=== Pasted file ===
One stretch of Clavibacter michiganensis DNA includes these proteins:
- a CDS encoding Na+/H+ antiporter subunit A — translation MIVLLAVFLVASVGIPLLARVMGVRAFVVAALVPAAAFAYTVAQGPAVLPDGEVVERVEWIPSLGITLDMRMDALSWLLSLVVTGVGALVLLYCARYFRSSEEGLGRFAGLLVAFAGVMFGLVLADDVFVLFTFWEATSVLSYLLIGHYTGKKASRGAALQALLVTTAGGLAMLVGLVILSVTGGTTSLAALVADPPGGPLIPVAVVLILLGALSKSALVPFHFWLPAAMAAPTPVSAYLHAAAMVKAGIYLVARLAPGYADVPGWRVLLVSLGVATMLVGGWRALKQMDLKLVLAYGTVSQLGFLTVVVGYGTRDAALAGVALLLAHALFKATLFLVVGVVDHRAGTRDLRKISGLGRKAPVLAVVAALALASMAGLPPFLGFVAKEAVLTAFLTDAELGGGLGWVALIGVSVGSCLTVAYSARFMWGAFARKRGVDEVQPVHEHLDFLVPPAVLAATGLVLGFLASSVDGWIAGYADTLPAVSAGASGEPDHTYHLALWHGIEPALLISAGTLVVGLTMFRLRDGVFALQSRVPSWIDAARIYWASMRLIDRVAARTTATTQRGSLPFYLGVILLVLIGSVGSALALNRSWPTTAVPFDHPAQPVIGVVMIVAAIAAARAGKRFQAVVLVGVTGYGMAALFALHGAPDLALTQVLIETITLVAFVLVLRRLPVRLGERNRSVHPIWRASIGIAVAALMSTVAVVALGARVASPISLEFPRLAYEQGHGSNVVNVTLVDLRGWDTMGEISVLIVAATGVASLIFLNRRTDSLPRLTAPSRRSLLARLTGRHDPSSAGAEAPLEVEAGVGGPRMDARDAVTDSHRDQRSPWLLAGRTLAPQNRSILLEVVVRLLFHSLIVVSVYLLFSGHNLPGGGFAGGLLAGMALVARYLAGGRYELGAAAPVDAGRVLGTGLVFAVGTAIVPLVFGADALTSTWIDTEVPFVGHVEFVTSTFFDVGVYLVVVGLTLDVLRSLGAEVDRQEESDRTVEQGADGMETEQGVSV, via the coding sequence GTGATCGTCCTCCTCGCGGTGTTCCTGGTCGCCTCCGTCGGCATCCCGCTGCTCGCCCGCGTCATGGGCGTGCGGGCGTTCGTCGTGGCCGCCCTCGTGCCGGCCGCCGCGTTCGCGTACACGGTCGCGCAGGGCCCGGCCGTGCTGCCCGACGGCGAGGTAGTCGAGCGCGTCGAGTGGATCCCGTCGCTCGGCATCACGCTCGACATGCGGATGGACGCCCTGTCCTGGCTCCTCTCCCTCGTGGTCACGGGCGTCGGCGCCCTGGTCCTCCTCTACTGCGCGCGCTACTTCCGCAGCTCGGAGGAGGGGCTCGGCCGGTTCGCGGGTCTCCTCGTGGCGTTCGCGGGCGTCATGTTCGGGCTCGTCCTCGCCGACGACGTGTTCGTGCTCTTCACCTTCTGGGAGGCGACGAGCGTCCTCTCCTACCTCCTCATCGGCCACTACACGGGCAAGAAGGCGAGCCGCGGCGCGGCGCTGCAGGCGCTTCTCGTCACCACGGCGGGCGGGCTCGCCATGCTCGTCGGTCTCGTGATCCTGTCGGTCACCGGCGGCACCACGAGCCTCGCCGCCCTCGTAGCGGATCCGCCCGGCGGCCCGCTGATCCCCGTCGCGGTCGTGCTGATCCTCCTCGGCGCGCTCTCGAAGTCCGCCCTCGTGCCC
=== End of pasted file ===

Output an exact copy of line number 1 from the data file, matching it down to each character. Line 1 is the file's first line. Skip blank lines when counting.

One stretch of Clavibacter michiganensis DNA includes these proteins: